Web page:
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Cheurlin Thomas Celebrite Blanc de Blanc
Cuvee harvested on the south facing land. The limestone base of the seat is emphasized by a thin bed of Kimmeridgian marl leaving a grayish underground, earth colored by white marl, ground vineyards par excellence. The wine is matured in oak barrel and pipe, second fermentation in the bottle with a minimum of 18 months aging. Reflects the white varieties of the Barrois hillsides.
Critical AcclaimAll Vintages
Thomas has benefited from the opportunity to watch and learn not only from his father but also each of his older siblings. Thomas is a passionate winemaker who combines authenticity with innovation, continuously in search of oenological perfection. As Thomas says, their "flexibility to run a family (business) model [but] sell in large volume" is Cheurlin's greatest strength. Now at the helm of his family's dynasty, Thomas is the bridge that connects Cheurlin Champagnes to the United States… and his partnership with American legend Isiah Thomas is turning that dream into reality.
Located in the south of the Champagne region in the Aube, the Cheurlin vineyard extends over five villages and the valleys of the Ource, the Arce and Seine. Thanks to their geographic location and due to its aspect and nature of its soil, each vineyard produces its own unique taste, giving the grape a particular characteristic. What makes our vineyard unique is our versatility. The Cheurlin family lands have produced France’s finest champagnes using traditional growing and cultivating methods for over two centuries. But our unexpected touches – like our location in the south, rather than the north, of the Champagne region and our use of the uncommon pinot blanc grape – ensures the Cheurlin line of champagnes will provide you with a refreshing twist on a world-renowned classic.
Associated with luxury, celebration, and romance, the region, Champagne, is home to the world’s most prized sparkling wine. In order to bear the label, ‘Champagne’, a sparkling wine must originate from this northeastern region of France—called Champagne—and adhere to strict quality standards. Made up of the three towns Reims, Épernay, and Aÿ, it was here that the traditional method of sparkling wine production was both invented and perfected, birthing a winemaking technique as well as a flavor profile that is now emulated worldwide.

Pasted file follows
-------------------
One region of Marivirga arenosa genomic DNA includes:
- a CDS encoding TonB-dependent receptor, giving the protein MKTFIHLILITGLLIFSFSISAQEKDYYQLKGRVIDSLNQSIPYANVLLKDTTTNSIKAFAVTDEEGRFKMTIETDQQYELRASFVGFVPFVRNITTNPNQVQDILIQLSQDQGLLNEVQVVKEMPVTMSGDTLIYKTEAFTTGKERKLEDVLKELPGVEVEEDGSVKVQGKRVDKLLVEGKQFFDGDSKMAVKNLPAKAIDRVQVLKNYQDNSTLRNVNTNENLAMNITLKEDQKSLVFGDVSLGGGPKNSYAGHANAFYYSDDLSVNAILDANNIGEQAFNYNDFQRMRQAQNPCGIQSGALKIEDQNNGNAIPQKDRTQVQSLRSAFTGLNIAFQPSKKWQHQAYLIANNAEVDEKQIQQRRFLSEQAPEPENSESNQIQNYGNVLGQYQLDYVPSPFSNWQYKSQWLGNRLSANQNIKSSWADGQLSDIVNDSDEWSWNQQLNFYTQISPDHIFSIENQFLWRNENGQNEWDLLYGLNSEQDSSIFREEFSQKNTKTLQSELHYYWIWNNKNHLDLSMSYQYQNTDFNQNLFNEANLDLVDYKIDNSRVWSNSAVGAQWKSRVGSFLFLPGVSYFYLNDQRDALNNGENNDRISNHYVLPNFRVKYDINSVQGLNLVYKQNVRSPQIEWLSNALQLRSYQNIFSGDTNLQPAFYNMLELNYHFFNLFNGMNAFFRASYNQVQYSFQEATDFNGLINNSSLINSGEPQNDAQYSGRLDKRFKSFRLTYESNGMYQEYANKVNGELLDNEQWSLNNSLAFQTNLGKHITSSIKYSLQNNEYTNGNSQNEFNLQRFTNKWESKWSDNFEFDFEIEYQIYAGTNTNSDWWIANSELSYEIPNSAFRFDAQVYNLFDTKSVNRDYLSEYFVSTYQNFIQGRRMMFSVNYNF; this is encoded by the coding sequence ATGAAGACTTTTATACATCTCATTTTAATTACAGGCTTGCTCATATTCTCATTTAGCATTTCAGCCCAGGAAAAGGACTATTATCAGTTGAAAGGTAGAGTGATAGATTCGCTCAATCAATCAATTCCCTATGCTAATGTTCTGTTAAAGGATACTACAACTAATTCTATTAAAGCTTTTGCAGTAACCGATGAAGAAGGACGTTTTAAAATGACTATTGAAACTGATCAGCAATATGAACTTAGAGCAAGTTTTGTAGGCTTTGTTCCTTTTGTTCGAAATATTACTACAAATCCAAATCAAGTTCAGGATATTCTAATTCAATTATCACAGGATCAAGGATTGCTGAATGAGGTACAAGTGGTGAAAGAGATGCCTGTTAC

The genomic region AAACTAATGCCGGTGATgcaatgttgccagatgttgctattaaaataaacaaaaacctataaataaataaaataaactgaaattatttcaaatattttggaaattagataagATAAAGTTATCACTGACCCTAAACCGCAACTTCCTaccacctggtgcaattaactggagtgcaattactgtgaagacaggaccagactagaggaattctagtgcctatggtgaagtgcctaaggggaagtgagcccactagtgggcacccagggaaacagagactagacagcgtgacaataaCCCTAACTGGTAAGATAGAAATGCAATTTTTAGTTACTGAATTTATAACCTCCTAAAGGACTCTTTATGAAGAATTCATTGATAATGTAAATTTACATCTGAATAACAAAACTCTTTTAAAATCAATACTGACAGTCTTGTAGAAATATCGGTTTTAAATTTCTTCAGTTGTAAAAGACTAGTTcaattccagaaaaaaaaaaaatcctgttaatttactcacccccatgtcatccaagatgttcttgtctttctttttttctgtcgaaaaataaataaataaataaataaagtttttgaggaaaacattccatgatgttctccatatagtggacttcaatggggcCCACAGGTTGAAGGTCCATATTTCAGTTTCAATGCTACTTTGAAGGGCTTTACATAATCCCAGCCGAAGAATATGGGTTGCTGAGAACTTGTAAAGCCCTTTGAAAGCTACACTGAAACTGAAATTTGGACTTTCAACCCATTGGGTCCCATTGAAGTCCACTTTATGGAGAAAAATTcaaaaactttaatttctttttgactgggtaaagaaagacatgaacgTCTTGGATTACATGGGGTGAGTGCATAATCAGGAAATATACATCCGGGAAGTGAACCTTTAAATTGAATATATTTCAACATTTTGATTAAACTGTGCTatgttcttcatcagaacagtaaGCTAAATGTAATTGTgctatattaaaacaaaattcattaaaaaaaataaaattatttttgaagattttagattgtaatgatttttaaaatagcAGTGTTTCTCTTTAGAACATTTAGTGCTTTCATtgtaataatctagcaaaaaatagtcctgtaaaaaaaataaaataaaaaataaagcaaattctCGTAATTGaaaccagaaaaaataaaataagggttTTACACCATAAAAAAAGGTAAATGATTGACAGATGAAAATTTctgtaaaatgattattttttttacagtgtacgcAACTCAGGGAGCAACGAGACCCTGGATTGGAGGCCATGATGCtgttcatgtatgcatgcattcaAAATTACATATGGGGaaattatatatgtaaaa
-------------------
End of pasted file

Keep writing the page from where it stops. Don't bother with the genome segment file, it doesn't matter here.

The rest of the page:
Well-drained, limestone and chalky soil defines much of the region, which lend a mineral component to its wines. Champagne’s cold, continental climate promotes ample acidity in its grapes but weather differences from year to year can create significant variation between vintages. While vintage Champagnes are produced in exceptional years, non-vintage cuvées are produced annually from a blend of several years in order to produce Champagnes that maintain a consistent house style.
With nearly negligible exceptions, three varieties are permitted for use in Champagne: Chardonnay, Pinot Noir, and Pinot Meunier. These can be blended together or bottled as individual varietal Champagnes, depending on the final style of wine desired. Chardonnay, the only white variety, contributes freshness, elegance, lively acidity and notes of citrus, orchard fruit and white flowers. Pinot Noir and its relative Pinot Meunier, provide the backbone to many blends, adding structure, body and supple red fruit flavors. Wines with a large proportion of Pinot Meunier will be ready to drink earlier, while Pinot Noir contributes to longevity. Whether it is white or rosé, most Champagne is made from a blend of red and white grapes—and uniquely, rosé is often produce by blending together red and white wine. A Champagne made exclusively from Chardonnay will be labeled as ‘blanc de blancs,’ while ones comprised of only red grapes are called ‘blanc de noirs.’
Equal parts festive and food-friendly, sparkling wine is beloved for its lively bubbles and appealing aesthetics. Though it is often thought of as something to be reserved for celebrations, sparkling wine can be enjoyed on any occasion—and might just make the regular ones feel a bit more special. Sparkling wine is made throughout the world, but can only be called “Champagne” if it comes from the Champagne region of France. Other regions have their own specialties, like Prosecco in Italy and Cava in Spain. Sweet or dry, white or rosé (or even red!), lightly fizzy or fully sparkling, there is a style of bubbly wine to suit every palate.
The bubbles in sparkling wine are formed when the base wine undergoes a secondary fermentation, trapping carbon dioxide inside the bottle or fermentation vessel. Champagne, Cava and many other sparkling wines (particularly in the New World) are made using the “traditional method,” in which the second fermentation takes place inside the bottle. With this method, dead yeast cells remain in contact with the wine during bottle aging, giving it a creamy mouthful and toasty flavors. For Prosecco, the carbonation process occurs in a stainless steel tank to preserve the fresh fruity and floral aromas preferred for this style of wine.